I recently wrote a general web design post on why splash pages are a poor idea. Since we're in the California wine country and work a lot with wineries, I thought it would worthwhile to give some examples based on winery websites. I'm going to discuss some specific websites, but only what visitors see when they first reach the site. I'm not going to analyze the overall site designs.
Not So Good
The Far Niente website has a splash screen that uses a large (900KB) Flash file. This will take a while to load on a slow Internet connection. But there is an "enter the site..." link that shows up after a few of the individual pictures load, so the visitor can eventually skip the intro if they want.
A problem, typical of sites with splash screens based on Flash, occurs if the user does not have Flash (or does not have it enabled). What they get is a blank screen with the Flash logo in the middle (see image at right). The trick is to hover your cursor over the area where the Flash image would have displayed. The Flash logo then turns into a arrow, and you can click to proceed into the site. Will the visitor know to do this? Who knows?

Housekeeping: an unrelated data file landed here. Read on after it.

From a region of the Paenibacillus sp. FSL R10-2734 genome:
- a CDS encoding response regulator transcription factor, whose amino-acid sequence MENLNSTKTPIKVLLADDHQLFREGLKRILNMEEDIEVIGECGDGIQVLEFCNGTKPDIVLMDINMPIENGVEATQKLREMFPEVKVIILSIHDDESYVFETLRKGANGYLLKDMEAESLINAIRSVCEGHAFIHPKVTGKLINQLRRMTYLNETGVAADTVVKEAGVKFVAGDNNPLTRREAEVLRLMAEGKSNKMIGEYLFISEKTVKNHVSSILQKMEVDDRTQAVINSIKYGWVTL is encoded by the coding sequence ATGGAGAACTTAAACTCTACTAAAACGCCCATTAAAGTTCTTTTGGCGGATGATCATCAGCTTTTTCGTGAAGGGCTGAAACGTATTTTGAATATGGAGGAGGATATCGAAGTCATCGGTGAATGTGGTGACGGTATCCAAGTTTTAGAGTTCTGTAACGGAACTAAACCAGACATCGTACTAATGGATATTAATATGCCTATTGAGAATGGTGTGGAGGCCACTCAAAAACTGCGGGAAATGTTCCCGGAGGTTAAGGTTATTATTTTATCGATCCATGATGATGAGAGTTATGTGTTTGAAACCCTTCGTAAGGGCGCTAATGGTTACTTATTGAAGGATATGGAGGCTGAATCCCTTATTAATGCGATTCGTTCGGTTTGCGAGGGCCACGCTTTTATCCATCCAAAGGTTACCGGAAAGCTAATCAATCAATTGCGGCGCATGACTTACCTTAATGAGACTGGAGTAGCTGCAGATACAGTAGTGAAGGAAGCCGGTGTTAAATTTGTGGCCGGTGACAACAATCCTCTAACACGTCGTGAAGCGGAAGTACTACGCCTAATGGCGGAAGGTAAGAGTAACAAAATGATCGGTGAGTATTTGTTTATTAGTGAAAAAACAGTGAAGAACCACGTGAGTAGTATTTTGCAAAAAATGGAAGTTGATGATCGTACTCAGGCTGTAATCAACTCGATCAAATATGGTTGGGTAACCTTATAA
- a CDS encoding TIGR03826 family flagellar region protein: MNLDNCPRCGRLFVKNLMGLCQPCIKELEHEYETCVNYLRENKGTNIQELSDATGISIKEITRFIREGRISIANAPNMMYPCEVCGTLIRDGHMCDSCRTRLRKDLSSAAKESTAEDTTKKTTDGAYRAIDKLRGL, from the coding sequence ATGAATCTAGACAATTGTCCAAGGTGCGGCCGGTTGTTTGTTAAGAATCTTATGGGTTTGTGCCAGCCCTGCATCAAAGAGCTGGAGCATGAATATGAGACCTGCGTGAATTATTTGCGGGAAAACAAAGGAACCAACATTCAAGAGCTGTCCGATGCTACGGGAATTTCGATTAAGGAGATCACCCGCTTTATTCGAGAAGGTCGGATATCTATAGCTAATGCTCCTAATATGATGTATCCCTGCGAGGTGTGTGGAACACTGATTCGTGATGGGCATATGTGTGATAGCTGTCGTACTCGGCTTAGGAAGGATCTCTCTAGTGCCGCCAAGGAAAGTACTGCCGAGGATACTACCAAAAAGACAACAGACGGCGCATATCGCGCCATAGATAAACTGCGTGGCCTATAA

The Louis Martini website also has a splash screen. If you read my earlier post, you know I don't think splash screens are a good idea. But at least this splash screen is not based on Flash, so it works regardless of how the visitor has their browser set up. They just click on "ENTER SITE" and they're there.
No Splash Is No Guarantee
Note that avoiding a splash screen is no guarantee of good usability. The Quintessa website does not have an extraneous splash page. Its problem is that the home page (including the menu) is based entirely on Flash. If the visitor does not have Flash, they get the usual blank screen with the Flash logo in the middle. No menu, no "click here to enter".
What Do You Think?
Am I being too picky? Do you think that these types of issues are not a problem? Let me know.
Note: This post was originally posted on my Vintagefactor blog and moved here.